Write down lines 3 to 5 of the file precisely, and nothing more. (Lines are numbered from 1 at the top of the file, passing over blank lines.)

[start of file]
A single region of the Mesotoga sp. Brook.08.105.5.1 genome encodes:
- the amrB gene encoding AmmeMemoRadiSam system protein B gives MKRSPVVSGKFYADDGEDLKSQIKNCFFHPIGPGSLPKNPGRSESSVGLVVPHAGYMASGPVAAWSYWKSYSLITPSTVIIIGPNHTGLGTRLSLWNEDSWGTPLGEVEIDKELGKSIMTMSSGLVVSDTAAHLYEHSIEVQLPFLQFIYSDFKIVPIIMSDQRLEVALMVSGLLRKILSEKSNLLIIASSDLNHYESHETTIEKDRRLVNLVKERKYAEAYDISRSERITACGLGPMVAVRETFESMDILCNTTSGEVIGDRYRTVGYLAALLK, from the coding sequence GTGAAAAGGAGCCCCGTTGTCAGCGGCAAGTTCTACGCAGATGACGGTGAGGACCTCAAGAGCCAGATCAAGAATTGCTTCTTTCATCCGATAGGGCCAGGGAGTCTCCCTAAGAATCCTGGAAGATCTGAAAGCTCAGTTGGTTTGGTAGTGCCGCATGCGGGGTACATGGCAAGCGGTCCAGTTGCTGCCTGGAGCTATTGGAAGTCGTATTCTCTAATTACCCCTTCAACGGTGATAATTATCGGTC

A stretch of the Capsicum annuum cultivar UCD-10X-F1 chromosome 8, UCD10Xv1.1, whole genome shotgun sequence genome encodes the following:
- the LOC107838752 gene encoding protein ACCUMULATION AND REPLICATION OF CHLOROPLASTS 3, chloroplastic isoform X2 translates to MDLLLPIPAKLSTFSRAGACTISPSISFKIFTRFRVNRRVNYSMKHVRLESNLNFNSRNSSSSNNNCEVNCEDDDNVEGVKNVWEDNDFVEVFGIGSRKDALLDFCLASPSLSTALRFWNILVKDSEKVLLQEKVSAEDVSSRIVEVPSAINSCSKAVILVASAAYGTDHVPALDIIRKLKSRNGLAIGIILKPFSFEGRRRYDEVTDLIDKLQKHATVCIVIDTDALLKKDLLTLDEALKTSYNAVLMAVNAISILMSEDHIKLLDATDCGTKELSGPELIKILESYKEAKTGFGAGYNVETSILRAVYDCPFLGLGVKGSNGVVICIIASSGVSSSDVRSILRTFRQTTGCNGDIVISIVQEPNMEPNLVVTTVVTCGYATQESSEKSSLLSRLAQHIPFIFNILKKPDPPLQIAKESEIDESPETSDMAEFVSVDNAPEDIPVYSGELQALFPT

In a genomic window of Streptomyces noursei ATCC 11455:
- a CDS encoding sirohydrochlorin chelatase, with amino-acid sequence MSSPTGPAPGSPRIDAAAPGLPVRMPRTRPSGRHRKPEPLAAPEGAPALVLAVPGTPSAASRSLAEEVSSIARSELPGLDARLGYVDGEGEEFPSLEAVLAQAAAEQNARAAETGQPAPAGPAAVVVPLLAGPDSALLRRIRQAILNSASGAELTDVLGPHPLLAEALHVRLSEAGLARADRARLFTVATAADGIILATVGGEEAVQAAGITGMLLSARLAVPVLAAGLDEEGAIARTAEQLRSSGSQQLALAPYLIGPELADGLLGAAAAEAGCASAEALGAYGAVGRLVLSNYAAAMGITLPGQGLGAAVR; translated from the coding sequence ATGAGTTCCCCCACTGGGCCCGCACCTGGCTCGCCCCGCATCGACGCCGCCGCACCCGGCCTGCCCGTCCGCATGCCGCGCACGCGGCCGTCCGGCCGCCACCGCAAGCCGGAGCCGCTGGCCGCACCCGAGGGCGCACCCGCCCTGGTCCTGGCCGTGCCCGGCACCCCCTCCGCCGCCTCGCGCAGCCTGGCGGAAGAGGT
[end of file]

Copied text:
A stretch of the Capsicum annuum cultivar UCD-10X-F1 chromosome 8, UCD10Xv1.1, whole genome shotgun sequence genome encodes the following:
- the LOC107838752 gene encoding protein ACCUMULATION AND REPLICATION OF CHLOROPLASTS 3, chloroplastic isoform X2 translates to MDLLLPIPAKLSTFSRAGACTISPSISFKIFTRFRVNRRVNYSMKHVRLESNLNFNSRNSSSSNNNCEVNCEDDDNVEGVKNVWEDNDFVEVFGIGSRKDALLDFCLASPSLSTALRFWNILVKDSEKVLLQEKVSAEDVSSRIVEVPSAINSCSKAVILVASAAYGTDHVPALDIIRKLKSRNGLAIGIILKPFSFEGRRRYDEVTDLIDKLQKHATVCIVIDTDALLKKDLLTLDEALKTSYNAVLMAVNAISILMSEDHIKLLDATDCGTKELSGPELIKILESYKEAKTGFGAGYNVETSILRAVYDCPFLGLGVKGSNGVVICIIASSGVSSSDVRSILRTFRQTTGCNGDIVISIVQEPNMEPNLVVTTVVTCGYATQESSEKSSLLSRLAQHIPFIFNILKKPDPPLQIAKESEIDESPETSDMAEFVSVDNAPEDIPVYSGELQALFPT

In a genomic window of Streptomyces noursei ATCC 11455: